‘The Protestant church was already in the process of discarding the named Sundays of Lent and Easter even as we blessed and planted the seeds. Now they bear the evocative names “The First Sunday in Lent,” “the Second Sunday in Lent,” and so on. The fourth Sunday in Lent was once named Laetare, which means “rejoice.” It was known in the church as Refreshment Sunday. On this Sunday rose paraments replaced the traditional purple of Lent, and, psychologically and spiritually, we breathed a little easier. The color rose seemed to say, There’s light at the end of the tunnel. Even at the dead center of Lent, Christ is risen.

The Protestant church got rid of Laetare as well as Rogate and many of the other days for reasons I have never fully understood. It created a bland church calendar and liturgies du jour in the image of people who have been abstracted from place and history, who have no feel for the symbols and no memory of the stories. They live, work, and worship in climate-controlled buildings. They have largely adopted a digitalized language. Their daily routines override the natural rhythms and longings of life.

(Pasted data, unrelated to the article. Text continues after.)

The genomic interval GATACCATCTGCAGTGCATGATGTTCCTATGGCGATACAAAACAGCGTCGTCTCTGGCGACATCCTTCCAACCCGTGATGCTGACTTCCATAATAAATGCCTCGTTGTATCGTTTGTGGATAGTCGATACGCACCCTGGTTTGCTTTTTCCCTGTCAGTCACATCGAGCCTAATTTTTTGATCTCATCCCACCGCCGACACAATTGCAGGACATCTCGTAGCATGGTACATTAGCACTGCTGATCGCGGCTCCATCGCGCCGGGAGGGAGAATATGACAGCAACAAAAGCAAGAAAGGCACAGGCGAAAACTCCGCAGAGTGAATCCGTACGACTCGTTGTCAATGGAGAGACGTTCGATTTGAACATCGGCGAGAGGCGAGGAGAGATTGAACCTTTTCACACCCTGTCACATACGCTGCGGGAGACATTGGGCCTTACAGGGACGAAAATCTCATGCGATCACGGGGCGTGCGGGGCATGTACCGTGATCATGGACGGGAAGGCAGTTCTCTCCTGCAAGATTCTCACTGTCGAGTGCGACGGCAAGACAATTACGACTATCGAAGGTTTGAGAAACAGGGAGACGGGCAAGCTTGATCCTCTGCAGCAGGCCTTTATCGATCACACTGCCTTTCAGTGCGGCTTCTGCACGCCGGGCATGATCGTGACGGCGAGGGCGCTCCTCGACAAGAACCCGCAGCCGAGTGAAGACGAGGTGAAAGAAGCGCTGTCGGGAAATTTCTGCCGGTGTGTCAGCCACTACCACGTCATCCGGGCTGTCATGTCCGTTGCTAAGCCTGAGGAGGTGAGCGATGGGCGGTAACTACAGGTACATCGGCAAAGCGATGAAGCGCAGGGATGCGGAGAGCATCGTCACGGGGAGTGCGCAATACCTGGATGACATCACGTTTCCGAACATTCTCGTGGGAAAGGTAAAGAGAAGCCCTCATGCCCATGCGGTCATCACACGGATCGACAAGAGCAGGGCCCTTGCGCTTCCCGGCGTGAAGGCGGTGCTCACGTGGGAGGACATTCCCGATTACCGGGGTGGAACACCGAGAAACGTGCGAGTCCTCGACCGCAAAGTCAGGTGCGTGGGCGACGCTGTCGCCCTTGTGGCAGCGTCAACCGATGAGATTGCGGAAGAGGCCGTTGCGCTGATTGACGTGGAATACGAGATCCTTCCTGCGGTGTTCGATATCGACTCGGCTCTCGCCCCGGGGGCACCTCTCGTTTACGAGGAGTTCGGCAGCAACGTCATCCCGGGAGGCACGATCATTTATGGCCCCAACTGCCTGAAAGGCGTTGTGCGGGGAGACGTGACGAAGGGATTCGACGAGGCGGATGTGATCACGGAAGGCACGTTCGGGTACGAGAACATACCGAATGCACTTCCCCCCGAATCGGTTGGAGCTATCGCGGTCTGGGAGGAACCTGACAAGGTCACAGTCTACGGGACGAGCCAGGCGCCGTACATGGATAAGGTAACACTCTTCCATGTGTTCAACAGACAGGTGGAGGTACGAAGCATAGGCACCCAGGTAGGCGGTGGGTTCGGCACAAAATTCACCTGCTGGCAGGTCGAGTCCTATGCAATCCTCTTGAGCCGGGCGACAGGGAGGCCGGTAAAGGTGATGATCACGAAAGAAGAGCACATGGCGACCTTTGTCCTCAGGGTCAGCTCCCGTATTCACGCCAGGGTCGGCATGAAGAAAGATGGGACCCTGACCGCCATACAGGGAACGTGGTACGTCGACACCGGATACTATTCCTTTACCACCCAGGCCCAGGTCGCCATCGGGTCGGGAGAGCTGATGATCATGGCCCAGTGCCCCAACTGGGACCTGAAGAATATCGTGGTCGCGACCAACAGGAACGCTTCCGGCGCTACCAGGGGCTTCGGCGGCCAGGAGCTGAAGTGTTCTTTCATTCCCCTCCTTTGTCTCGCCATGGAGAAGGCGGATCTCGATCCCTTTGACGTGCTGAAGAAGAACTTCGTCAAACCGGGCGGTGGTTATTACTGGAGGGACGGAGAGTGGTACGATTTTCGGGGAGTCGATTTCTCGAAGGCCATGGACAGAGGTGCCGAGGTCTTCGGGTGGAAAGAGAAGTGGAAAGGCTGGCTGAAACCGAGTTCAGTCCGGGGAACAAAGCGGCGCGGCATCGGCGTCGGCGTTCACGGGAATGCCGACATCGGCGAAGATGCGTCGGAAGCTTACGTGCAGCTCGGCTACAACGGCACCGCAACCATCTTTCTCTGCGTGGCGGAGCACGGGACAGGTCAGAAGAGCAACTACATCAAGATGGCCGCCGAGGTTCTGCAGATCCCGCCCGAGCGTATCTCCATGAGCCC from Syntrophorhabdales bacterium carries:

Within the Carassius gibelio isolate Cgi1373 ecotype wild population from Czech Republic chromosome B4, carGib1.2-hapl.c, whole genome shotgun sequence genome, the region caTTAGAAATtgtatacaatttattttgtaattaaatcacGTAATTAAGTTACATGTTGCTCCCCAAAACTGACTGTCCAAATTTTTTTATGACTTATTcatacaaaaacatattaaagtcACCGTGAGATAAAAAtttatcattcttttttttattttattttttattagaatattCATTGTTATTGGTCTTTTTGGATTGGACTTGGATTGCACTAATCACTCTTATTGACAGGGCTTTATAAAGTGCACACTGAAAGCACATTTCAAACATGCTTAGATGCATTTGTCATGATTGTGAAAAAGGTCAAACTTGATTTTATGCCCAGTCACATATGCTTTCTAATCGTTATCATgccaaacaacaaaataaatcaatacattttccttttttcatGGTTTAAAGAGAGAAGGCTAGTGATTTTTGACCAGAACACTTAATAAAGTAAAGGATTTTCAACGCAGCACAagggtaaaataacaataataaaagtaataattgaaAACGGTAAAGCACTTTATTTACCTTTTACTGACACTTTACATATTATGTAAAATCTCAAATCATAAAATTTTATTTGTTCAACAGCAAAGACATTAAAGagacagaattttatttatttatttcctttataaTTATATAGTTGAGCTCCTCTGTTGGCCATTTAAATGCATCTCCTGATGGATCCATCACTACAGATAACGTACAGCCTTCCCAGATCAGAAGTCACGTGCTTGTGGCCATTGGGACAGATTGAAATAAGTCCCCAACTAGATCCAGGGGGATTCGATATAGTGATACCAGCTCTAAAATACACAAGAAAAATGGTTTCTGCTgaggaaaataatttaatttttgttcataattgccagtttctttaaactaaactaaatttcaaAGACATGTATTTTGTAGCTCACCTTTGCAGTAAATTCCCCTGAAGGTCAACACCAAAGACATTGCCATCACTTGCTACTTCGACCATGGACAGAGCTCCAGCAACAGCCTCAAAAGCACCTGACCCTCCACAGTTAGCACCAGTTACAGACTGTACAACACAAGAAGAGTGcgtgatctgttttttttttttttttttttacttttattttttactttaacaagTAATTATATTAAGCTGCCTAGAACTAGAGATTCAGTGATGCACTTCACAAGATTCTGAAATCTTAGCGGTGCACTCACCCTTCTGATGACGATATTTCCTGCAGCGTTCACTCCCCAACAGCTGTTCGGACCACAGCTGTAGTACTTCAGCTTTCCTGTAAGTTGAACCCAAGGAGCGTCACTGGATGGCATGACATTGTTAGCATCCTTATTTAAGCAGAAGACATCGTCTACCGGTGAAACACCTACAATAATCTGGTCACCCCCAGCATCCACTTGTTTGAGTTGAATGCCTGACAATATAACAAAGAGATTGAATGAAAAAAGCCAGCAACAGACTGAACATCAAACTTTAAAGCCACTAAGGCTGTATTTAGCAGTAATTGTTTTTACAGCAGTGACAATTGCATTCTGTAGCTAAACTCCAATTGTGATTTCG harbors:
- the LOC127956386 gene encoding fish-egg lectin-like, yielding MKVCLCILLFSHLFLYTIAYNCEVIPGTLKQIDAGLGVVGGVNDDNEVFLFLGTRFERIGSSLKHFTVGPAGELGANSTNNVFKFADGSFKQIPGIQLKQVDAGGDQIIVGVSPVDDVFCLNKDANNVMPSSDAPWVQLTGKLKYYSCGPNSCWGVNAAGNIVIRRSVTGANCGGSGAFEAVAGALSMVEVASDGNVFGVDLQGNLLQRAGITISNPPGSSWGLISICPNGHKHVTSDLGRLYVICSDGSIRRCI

I can only say that the Latin words were not too much for my high school dropouts. The simple outline of church history didn’t overtax their imaginations. The liturgy and church year made sense to the farmers in New Cana, for who better than a farmer understands the circularities of life? The church year had a rhythm, and so did their lives.

Some would argue that the observance of Rogate arose in an agricultural world and is, therefore, irrelevant to all but the 1.7 percent of Americans who still live on farms. But my congregation understood the metaphor that underlay Rogate, which is this: When we do any kind of useful work, we join the act of creation in progress and help God keep the universe humming’. – Richard Lischer, Open Secrets: A Memoir of Faith and Discovery, 144–5.

Helen Gardner (via Rowan Williams) on Liturgy

‘Liturgy is not a matter of writing in straight lines. As the late Helen Gardner … remarked, liturgy is epic as well as drama; its movement is not inexorably towards a single, all-determining climax, but also – precisely – a circling back, a recognition of things not yet said or finished with, a story with all kinds of hidden rhythms pulling in diverse directions’. – Rowan Williams, ‘Service to commemorate the 450th anniversary of the Martyrdom of Thomas Cranmer, 21st March 2006’. Full sermon here.